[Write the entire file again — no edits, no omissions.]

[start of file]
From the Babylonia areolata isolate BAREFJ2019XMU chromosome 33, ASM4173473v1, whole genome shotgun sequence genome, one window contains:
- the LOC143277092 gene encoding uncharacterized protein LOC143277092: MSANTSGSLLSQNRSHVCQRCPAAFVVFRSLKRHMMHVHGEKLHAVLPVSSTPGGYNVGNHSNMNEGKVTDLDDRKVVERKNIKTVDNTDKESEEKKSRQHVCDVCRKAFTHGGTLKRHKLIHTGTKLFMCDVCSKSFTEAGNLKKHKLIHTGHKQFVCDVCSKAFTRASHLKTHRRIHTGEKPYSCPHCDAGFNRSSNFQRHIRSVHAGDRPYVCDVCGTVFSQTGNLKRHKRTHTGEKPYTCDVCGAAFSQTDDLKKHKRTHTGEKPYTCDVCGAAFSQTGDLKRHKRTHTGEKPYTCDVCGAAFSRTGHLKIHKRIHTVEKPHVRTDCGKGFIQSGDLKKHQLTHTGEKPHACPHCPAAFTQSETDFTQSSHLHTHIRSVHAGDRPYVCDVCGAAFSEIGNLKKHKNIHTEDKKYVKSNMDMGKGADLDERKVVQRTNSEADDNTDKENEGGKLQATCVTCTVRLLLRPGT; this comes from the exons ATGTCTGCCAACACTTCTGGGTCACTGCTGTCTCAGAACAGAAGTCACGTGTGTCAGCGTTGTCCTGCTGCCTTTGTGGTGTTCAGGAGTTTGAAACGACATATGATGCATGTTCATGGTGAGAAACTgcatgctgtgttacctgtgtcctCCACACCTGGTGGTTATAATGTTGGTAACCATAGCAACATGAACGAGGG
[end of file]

From the Babylonia areolata isolate BAREFJ2019XMU chromosome 33, ASM4173473v1, whole genome shotgun sequence genome, one window contains:
- the LOC143277092 gene encoding uncharacterized protein LOC143277092: MSANTSGSLLSQNRSHVCQRCPAAFVVFRSLKRHMMHVHGEKLHAVLPVSSTPGGYNVGNHSNMNEGKVTDLDDRKVVERKNIKTVDNTDKESEEKKSRQHVCDVCRKAFTHGGTLKRHKLIHTGTKLFMCDVCSKSFTEAGNLKKHKLIHTGHKQFVCDVCSKAFTRASHLKTHRRIHTGEKPYSCPHCDAGFNRSSNFQRHIRSVHAGDRPYVCDVCGTVFSQTGNLKRHKRTHTGEKPYTCDVCGAAFSQTDDLKKHKRTHTGEKPYTCDVCGAAFSQTGDLKRHKRTHTGEKPYTCDVCGAAFSRTGHLKIHKRIHTVEKPHVRTDCGKGFIQSGDLKKHQLTHTGEKPHACPHCPAAFTQSETDFTQSSHLHTHIRSVHAGDRPYVCDVCGAAFSEIGNLKKHKNIHTEDKKYVKSNMDMGKGADLDERKVVQRTNSEADDNTDKENEGGKLQATCVTCTVRLLLRPGT; this comes from the exons ATGTCTGCCAACACTTCTGGGTCACTGCTGTCTCAGAACAGAAGTCACGTGTGTCAGCGTTGTCCTGCTGCCTTTGTGGTGTTCAGGAGTTTGAAACGACATATGATGCATGTTCATGGTGAGAAACTgcatgctgtgttacctgtgtcctCCACACCTGGTGGTTATAATGTTGGTAACCATAGCAACATGAACGAGGG